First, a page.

282: Balancing business and life, hobbies, relationships

An update on my life, last week my wife and I welcomed a new baby girl, Julia, into the family. She joins our two sons, ages 4 and 2, at our home in Athens, Georgia. I talk all the time about business, real estate, and money, but not so much about life, even though I take my life very seriously. 

I’m constantly seeking balance in my life–I want to maintain a good relationship with my friends and family, and a good balance in how I spend my time. If my business is the only thing I focus on, I often get too involved and obsessed, and it’s not healthy for me or my business.

So I’ve set up something really amazing in the real estate business. In the last week of April, we closed on $8M of self-storage and it was the first time that somebody else on the team has done virtually everything from sourcing to close. The only thing I did was review the underwriting with my head of finance to make sure we were paying the right price. The business is growing fast, and it’s become easier than ever, which has opened up my life.

My family has divided and conquered for the past 10 days. I wake up with the boys and get them ready for school in the morning, then head out to work or golf until lunch when I pick them up again, all while my wife is with our new daughter. At night I take Julia so my wife can get some much-needed sleep. It’s a lot, you need to constantly bring energy with kids, and they get bored easily.

We’ve been incredibly blessed by our social surroundings here in Athens, somebody has brought us dinner every night since Julia’s birth. When we moved here we didn’t know anybody in the state of Georgia, and picked the town because it fit the lifestyle we wanted to live with golf, cycling, craft beer, live music, church, yoga, you name it. But we had no friends, no community, and one kid.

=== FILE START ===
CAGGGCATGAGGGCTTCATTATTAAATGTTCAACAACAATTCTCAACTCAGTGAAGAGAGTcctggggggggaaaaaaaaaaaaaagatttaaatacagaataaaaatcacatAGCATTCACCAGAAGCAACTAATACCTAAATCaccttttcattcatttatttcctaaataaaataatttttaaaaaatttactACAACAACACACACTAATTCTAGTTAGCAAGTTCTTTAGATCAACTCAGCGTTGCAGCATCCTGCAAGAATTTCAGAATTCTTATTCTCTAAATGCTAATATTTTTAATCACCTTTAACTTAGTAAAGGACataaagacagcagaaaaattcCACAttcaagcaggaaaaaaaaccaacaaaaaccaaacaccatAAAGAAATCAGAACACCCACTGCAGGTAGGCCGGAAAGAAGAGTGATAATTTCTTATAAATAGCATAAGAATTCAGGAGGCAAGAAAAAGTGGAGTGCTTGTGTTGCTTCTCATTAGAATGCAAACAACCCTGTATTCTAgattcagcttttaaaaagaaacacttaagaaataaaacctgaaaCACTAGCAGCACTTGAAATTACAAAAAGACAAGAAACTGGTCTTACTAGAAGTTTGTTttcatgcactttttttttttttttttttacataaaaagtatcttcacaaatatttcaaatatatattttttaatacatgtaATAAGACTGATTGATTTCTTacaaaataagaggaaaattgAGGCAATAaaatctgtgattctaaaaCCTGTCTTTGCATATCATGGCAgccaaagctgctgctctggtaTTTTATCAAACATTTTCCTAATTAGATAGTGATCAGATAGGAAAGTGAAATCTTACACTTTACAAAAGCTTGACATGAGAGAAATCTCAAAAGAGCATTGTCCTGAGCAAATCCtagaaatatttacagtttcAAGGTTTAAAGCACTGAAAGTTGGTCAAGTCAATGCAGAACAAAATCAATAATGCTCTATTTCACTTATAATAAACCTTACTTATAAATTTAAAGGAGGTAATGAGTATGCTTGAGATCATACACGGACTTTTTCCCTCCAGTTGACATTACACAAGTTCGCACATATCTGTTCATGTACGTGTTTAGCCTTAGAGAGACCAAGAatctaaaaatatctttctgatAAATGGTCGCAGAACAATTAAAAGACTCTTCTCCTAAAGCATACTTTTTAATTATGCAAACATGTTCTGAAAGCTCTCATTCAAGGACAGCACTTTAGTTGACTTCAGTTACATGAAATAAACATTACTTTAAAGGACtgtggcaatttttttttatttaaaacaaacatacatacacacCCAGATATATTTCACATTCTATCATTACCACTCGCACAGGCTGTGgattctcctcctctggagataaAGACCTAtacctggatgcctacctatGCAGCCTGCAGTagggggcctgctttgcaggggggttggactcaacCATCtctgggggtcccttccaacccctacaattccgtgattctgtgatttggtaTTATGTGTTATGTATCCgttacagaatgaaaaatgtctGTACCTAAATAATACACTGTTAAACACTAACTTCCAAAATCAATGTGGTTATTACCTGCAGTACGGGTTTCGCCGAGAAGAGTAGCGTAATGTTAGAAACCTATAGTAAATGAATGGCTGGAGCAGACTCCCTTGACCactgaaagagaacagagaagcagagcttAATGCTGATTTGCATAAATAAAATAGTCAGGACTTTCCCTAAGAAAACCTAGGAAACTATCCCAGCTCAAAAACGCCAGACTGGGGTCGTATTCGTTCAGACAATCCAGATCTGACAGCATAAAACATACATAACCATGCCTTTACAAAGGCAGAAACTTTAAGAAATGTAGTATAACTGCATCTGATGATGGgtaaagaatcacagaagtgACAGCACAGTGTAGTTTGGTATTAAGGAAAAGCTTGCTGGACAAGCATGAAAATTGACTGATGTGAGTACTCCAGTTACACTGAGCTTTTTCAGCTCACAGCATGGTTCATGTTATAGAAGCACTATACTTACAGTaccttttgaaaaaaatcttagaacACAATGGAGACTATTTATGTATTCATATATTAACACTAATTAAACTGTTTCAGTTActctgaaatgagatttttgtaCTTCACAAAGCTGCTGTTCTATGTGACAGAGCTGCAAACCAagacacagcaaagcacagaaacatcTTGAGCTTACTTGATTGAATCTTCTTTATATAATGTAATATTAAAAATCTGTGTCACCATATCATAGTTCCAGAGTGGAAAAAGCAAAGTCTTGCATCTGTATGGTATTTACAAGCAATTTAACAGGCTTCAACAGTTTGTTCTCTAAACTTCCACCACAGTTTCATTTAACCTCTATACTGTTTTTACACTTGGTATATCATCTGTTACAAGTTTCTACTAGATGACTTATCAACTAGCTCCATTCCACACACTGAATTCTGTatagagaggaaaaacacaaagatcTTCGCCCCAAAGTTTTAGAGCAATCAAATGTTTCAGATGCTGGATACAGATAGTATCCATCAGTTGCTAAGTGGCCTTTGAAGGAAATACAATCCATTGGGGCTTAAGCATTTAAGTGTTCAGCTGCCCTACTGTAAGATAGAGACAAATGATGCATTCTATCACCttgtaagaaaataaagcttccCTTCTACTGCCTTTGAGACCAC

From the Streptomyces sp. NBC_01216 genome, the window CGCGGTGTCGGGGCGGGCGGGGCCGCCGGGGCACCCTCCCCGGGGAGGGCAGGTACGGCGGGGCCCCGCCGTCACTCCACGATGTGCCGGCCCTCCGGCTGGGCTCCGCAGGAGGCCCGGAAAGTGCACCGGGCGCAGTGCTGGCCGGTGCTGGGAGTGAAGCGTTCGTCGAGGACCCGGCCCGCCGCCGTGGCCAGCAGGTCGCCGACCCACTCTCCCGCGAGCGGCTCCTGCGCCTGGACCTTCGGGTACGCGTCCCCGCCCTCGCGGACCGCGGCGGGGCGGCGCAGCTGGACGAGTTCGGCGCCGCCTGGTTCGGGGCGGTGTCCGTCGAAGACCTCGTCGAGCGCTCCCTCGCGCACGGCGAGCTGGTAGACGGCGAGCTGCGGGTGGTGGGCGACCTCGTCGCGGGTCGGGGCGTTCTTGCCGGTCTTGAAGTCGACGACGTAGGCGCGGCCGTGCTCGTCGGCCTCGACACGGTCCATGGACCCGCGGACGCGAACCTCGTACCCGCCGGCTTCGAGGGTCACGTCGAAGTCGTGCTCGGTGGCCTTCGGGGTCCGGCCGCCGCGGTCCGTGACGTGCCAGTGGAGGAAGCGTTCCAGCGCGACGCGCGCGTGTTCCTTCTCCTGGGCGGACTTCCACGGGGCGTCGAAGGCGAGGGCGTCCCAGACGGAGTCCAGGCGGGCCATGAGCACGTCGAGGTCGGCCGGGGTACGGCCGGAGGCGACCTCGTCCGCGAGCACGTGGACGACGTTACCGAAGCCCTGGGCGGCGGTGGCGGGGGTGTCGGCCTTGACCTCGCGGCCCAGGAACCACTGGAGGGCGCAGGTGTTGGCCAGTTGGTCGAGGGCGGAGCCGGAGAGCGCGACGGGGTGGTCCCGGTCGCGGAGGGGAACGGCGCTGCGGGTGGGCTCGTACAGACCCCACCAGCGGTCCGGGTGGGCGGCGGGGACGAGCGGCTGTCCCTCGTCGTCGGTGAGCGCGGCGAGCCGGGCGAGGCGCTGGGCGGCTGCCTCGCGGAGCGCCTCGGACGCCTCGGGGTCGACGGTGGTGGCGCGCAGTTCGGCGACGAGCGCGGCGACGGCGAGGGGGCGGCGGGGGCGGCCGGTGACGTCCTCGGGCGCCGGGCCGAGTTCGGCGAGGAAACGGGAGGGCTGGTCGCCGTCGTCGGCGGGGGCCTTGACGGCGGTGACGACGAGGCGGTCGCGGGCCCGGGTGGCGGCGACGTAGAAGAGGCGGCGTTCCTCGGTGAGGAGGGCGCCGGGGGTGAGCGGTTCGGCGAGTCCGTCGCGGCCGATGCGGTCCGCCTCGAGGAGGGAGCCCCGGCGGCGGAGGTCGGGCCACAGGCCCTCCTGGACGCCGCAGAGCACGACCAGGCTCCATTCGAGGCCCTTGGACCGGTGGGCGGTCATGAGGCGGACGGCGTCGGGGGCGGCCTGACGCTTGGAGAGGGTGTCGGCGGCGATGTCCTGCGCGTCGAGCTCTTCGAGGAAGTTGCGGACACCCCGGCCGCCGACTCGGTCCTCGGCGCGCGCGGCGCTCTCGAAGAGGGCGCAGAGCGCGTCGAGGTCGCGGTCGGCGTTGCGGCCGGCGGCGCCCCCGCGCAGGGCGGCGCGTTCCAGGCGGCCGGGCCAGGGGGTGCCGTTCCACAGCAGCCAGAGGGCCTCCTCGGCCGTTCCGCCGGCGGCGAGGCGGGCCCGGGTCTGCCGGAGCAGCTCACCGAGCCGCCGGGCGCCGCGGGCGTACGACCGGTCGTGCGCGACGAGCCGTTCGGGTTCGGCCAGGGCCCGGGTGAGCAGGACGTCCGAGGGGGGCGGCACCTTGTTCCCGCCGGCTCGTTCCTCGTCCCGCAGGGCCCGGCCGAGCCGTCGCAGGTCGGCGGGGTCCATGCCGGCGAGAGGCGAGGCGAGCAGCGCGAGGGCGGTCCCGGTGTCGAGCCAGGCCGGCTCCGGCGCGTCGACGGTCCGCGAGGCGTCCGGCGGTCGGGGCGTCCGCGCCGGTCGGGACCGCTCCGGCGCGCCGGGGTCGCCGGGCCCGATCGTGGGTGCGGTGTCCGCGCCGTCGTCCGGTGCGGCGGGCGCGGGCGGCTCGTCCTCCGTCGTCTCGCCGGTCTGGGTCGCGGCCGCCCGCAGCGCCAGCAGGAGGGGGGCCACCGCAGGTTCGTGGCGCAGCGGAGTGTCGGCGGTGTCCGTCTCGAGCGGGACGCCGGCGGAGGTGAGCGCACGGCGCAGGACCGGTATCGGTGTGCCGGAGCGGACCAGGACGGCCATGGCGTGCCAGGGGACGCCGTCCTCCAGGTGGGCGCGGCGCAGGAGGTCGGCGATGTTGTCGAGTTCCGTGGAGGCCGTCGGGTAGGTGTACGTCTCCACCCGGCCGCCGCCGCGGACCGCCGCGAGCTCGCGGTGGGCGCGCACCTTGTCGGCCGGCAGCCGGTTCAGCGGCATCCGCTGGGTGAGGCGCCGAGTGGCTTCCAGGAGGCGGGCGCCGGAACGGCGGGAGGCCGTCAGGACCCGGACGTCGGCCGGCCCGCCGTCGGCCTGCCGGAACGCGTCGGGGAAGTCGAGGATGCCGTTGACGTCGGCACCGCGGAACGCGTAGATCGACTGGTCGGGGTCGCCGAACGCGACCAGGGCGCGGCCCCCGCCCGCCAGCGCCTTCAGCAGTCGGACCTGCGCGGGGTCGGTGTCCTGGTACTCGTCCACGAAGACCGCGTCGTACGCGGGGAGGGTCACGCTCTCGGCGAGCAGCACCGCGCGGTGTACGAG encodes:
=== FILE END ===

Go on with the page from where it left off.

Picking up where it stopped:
Making friends took work, it always takes work. It’s like sales or dating, you have to put yourself out there and make yourself uncomfortable sometimes. When we moved here I emailed the entire entrepreneurship department at UGA and made some initial connections that way. We’re incredibly happy with our social surroundings now, but it’s not automatic.

That’s my life update. There’s always a lot going on beyond the self-storage space, but I’ve really sought out to balance things so I can live the life that I want while being the husband, father, and friend that i want to be as well. I took some questions via CallIn to get input from my listeners. 

Q: As an undergrad student, how do you balance class, development, social life, your craft, etc. while you’re young?

A: College is extremely valuable, but not necessarily because of what you learn in class, it’s because of the people you meet in college and all the growth and development that takes place. I took my schoolwork seriously, but I also learned to sell myself and communicate to people, which has been a huge key to my career success.

Q: What do you do when deals are hard to find in the market, and how do you source off-book deals?